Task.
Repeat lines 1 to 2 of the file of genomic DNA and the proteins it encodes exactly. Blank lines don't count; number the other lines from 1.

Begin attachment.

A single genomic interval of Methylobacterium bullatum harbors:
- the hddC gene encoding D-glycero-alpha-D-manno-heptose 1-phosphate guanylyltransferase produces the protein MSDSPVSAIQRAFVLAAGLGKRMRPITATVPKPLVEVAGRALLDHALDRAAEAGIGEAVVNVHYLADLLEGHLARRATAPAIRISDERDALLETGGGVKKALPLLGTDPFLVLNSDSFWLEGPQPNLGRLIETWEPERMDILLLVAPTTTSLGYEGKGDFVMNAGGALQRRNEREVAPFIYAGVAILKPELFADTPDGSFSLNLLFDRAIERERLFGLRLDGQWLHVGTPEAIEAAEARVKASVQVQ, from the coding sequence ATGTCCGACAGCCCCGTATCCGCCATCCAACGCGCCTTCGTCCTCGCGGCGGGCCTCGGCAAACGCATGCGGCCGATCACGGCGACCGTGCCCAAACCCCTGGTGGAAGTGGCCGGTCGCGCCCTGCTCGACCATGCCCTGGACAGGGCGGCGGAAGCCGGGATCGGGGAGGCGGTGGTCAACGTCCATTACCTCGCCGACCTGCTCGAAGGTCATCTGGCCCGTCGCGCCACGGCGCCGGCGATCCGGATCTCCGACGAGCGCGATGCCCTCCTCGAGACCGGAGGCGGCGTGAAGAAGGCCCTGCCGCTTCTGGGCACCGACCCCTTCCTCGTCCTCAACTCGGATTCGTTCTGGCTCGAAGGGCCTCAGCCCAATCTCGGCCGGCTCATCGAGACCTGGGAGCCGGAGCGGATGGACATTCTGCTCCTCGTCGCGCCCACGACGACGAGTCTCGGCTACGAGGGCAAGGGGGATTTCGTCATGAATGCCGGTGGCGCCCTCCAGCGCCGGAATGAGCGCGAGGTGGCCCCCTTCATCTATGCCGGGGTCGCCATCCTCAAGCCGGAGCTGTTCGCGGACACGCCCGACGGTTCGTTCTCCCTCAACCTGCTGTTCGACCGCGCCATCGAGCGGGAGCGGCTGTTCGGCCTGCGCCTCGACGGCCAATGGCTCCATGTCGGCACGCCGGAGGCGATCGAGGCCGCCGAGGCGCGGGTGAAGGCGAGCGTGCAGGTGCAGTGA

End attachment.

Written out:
A single genomic interval of Methylobacterium bullatum harbors:
- the hddC gene encoding D-glycero-alpha-D-manno-heptose 1-phosphate guanylyltransferase produces the protein MSDSPVSAIQRAFVLAAGLGKRMRPITATVPKPLVEVAGRALLDHALDRAAEAGIGEAVVNVHYLADLLEGHLARRATAPAIRISDERDALLETGGGVKKALPLLGTDPFLVLNSDSFWLEGPQPNLGRLIETWEPERMDILLLVAPTTTSLGYEGKGDFVMNAGGALQRRNEREVAPFIYAGVAILKPELFADTPDGSFSLNLLFDRAIERERLFGLRLDGQWLHVGTPEAIEAAEARVKASVQVQ, from the coding sequence ATGTCCGACAGCCCCGTATCCGCCATCCAACGCGCCTTCGTCCTCGCGGCGGGCCTCGGCAAACGCATGCGGCCGATCACGGCGACCGTGCCCAAACCCCTGGTGGAAGTGGCCGGTCGCGCCCTGCTCGACCATGCCCTGGACAGGGCGGCGGAAGCCGGGATCGGGGAGGCGGTGGTCAACGTCCATTACCTCGCCGACCTGCTCGAAGGTCATCTGGCCCGTCGCGCCACGGCGCCGGCGATCCGGATCTCCGACGAGCGCGATGCCCTCCTCGAGACCGGAGGCGGCGTGAAGAAGGCCCTGCCGCTTCTGGGCACCGACCCCTTCCTCGTCCTCAACTCGGATTCGTTCTGGCTCGAAGGGCCTCAGCCCAATCTCGGCCGGCTCATCGAGACCTGGGAGCCGGAGCGGATGGACATTCTGCTCCTCGTCGCGCCCACGACGACGAGTCTCGGCTACGAGGGCAAGGGGGATTTCGTCATGAATGCCGGTGGCGCCCTCCAGCGCCGGAATGAGCGCGAGGTGGCCCCCTTCATCTATGCCGGGGTCGCCATCCTCAAGCCGGAGCTGTTCGCGGACACGCCCGACGGTTCGTTCTCCCTCAACCTGCTGTTCGACCGCGCCATCGAGCGGGAGCGGCTGTTCGGCCTGCGCCTCGACGGCCAATGGCTCCATGTCGGCACGCCGGAGGCGATCGAGGCCGCCGAGGCGCGGGTGAAGGCGAGCGTGCAGGTGCAGTGA